As Kansas State makes the move to online-only courses for the foreseeable future and extends spring break to give faculty time to prepare new course schedules, students are left with a lot of extra free time. Here are a few tips to pass the time while you engage in social distancing.
Games are a great option for anyone and they still allow some interaction with other humans. For those who are trapped inside with their roommates or family members, board games or card games are a great option. From Settlers of Catan to dominoes, the options are limitless.
While some may not enjoy board games or card games, maybe you can play video games. There is a plethora of options for online games. Not only can video games be a fun option, but they can also allow a connection to other people as well. Video games have advanced technology and allow you to speak to others which creates a closer connection to friends/loved ones you might be separated from.
if games aren’t for you or you need a quieter option, grab a book and read! As students, most of the stuff we read is mandatory — and maybe a little dry. With this extra time, consider reading a new book.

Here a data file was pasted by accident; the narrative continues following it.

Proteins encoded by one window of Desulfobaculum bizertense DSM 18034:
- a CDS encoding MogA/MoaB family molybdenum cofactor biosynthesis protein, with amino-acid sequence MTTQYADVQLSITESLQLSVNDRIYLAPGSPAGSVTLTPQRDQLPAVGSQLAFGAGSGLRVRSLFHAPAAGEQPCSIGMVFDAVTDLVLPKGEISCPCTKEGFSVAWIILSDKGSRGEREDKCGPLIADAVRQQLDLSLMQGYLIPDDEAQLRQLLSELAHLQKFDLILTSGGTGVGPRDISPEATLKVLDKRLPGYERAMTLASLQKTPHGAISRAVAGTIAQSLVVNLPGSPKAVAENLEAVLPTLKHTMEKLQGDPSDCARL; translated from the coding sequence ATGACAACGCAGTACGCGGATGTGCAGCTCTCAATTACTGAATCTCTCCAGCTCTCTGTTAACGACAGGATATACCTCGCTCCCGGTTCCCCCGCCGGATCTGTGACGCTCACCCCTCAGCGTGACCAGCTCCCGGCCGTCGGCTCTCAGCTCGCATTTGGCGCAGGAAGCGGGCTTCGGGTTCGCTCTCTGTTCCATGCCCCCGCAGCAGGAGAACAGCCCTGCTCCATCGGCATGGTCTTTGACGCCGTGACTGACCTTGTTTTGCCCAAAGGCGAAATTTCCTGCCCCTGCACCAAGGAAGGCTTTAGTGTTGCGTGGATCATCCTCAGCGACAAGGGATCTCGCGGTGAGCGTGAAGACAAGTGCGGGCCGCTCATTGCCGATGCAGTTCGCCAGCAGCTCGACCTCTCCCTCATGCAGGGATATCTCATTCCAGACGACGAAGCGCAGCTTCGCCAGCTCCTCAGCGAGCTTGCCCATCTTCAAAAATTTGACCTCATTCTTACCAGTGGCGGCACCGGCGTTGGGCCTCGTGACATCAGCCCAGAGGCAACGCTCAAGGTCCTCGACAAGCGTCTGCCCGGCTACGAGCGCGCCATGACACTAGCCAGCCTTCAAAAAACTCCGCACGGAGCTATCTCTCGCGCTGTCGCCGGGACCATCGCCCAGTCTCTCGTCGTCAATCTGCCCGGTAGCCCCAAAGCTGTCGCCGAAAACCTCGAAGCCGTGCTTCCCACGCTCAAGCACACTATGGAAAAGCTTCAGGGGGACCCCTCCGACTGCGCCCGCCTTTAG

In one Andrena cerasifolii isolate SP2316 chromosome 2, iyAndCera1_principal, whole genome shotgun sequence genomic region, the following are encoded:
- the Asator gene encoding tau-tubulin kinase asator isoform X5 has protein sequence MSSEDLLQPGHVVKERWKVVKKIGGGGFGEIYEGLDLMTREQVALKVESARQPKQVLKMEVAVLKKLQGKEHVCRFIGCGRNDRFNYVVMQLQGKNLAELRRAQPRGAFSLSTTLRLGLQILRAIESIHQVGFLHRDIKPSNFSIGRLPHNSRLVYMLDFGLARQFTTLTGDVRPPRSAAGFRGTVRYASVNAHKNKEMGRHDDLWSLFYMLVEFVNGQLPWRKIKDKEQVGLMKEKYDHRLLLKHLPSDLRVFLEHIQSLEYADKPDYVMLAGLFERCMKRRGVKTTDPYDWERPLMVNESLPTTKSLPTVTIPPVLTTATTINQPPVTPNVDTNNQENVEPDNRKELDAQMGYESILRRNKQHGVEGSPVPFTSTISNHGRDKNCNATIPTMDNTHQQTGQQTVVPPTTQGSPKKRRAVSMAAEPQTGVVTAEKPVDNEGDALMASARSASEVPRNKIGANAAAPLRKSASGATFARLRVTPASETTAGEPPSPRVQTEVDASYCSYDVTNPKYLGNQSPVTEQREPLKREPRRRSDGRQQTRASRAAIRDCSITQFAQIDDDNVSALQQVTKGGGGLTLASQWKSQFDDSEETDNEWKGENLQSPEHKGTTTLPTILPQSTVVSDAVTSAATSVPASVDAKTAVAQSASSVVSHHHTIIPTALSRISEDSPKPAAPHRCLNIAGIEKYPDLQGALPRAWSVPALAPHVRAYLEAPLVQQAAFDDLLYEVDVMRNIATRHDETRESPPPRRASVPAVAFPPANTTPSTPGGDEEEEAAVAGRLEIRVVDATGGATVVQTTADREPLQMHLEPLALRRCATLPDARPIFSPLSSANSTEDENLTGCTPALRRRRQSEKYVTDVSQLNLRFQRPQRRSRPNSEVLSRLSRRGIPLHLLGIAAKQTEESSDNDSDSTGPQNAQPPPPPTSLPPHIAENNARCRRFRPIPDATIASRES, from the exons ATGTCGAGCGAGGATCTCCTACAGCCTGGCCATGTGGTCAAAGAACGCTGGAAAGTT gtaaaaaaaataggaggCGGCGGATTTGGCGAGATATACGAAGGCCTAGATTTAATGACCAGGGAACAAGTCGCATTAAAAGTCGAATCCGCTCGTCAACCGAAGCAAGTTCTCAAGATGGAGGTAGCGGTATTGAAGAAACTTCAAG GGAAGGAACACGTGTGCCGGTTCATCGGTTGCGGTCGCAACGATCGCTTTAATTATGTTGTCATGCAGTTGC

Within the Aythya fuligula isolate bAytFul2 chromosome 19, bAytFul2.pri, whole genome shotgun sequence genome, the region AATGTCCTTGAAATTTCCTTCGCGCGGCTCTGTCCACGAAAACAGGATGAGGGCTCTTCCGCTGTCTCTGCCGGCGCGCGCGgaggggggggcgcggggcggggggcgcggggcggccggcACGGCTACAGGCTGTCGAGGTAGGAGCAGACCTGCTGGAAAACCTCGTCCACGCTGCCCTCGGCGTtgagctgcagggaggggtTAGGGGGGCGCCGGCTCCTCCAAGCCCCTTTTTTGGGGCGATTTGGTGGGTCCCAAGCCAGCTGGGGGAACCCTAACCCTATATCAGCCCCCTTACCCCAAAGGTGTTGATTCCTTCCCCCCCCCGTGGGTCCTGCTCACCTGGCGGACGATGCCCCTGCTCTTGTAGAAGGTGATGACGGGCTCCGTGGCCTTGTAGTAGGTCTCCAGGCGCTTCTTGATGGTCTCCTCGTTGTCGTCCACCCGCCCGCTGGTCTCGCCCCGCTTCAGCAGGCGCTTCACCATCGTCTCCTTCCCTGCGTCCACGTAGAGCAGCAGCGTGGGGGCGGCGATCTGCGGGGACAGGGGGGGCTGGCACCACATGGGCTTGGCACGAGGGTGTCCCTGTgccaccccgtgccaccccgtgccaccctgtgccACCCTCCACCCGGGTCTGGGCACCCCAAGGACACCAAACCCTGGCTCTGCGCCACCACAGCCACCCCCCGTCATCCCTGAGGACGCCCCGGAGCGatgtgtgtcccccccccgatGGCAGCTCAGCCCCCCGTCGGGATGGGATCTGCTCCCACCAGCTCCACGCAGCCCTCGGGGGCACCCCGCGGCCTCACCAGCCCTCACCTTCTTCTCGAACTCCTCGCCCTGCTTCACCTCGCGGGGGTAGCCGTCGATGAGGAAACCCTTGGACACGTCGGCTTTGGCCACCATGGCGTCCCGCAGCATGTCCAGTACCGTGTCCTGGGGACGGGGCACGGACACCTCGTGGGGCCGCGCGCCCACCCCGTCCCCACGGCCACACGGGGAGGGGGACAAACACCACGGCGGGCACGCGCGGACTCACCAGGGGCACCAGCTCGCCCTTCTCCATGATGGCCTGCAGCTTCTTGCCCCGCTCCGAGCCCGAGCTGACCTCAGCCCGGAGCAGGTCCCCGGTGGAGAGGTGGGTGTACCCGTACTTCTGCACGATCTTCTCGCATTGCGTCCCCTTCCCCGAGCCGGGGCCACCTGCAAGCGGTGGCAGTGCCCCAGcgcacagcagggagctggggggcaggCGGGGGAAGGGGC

If you are up to a challenge, maybe you should consider picking a series to read or re-read through. Some top options for series are Harry Potter, The Chronicles of Narnia or maybe even Twilight.
If you don’t want to read a whole series, consider picking books from different genres. I loved “The Bluest Eye” by Toni Morrison. The book takes place in the 1940s and covers the life of a girl from Ohio. The young girl has been deemed “ugly” by society and the story covers her struggles. I highly suggest it if you are searching for a good book.
If your local public library is closed because of COVID-19, several libraries have online reading programs. Manhattan Public Library offers a huge digital library and library card holders are able to download five free books a month through Hoopla.
Maybe you’re tired of games and you’ve read every book in your house. If that’s the case, considering teaching yourself to cook. Instead of braving the panic-shoppers swarming your local grocery store, try to make a meal from the random items you already have.
Check what is in your fridge or pantry, and grab some ingredients that could to pair well together. Make your own recipe and try to make a new meal. Maybe you end up making spaghetti tacos or a burger stacked with chips and a donut as the buns. Try something creative in the kitchen and see if it’s worth starting a cooking blog for.
During this time of uncertainty, it is best to stay positive and try something new.
Monica Diaz is the social media editor for the Collegian and a senior in mass communications. The views and opinions expressed in this column are those of the author and the persons interviewed and do not necessarily reflect the official policy or position of the Collegian. Please send comments to email@example.com.